Revolutionary action is the one which you probably all are better informed about, because it has been very present in the media in the shape of Tahrir Square, in the shape of witty revolutionary activists who speak good English and very capable of conveying their message to the world audience - an important role! It has now become fetishised, it has become copied by various kinds of social protest, it has become a tourist product. The American University in Cairo Press is selling not less than three different glossy coffee table books about the revolution. But it is important to remember that when it originally happened, its power was in its surprising nature. It took everybody by surprise. It took the government by surprise, it took ordinary people by surprise, it took - and this is the most interesting thing - the revolutionaries themselves by surprise.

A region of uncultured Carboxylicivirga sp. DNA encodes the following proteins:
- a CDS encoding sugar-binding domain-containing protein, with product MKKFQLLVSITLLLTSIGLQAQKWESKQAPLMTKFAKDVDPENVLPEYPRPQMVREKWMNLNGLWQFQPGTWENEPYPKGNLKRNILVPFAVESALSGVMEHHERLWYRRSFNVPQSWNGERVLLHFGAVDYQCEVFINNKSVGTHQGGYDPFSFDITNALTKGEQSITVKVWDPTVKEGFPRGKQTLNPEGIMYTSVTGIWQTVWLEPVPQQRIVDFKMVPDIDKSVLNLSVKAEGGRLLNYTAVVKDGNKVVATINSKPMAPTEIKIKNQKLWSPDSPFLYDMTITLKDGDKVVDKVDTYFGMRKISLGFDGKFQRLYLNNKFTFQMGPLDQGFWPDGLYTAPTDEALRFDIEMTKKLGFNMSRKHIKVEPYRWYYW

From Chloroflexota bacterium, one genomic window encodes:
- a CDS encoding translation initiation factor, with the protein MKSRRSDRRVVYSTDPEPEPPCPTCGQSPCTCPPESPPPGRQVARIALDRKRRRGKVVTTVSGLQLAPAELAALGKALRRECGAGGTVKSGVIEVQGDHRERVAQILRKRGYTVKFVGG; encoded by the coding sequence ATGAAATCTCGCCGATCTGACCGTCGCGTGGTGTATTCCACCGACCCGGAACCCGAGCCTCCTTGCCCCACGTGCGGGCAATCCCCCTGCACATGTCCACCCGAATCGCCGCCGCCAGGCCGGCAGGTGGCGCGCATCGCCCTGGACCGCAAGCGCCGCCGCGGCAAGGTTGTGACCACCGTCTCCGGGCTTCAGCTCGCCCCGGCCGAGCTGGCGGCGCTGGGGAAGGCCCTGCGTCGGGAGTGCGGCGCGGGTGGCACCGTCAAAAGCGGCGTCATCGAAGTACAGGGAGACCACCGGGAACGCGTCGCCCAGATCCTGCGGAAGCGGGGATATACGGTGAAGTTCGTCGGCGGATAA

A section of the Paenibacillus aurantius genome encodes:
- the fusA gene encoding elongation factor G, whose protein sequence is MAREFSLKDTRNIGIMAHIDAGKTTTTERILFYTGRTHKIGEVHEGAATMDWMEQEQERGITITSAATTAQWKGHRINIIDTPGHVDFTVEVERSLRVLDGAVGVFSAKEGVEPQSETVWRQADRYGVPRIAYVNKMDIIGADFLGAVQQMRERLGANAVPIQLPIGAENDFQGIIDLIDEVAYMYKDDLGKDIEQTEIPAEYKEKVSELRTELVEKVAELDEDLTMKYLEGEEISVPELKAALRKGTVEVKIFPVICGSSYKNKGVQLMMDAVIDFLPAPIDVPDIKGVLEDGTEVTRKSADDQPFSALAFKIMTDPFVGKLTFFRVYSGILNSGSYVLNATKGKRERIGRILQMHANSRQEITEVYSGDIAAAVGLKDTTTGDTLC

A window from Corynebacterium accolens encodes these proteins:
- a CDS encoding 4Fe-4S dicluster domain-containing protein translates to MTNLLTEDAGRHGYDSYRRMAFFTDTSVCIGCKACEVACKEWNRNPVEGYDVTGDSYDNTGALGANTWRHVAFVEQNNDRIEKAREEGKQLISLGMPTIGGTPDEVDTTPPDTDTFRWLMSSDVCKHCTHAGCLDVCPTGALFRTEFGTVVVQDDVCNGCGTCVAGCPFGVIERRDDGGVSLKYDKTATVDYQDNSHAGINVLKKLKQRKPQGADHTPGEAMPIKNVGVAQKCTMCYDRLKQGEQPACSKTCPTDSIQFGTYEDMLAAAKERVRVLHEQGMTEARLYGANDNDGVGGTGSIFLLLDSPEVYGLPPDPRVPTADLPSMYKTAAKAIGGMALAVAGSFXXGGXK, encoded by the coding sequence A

People went out on the streets not knowing what would happen, not expecting what they could possibly accomplish (inspired and hopeful, however, by the example already set by the Tunisian revolution), but simply angry and frustrated about years and years of social experience that offered them over and over again great expectations of good life and over and over again had disappointed these expectations. People were combining an extreme sense of anger and frustration with a very simple step to occupy the streets that had not been possible in Egypt before. The moment it became possible, the entire picture changed. It required very little in material terms. It required simply the possibility of enough people to occupy streets and to hold out against the police - which had been impossible since 1977, when there was the last uprising in Egypt, which failed. This very moment created a completely new situation, so much that it has become a sort of fantastic, utopian, almost religious moment. Ever since the protesters were able to occupy Tahrir Square in Cairo and other squares across the country, this moment of standing in the square has developed into something that now is an essential part of any idea of changing the country by means of revolution.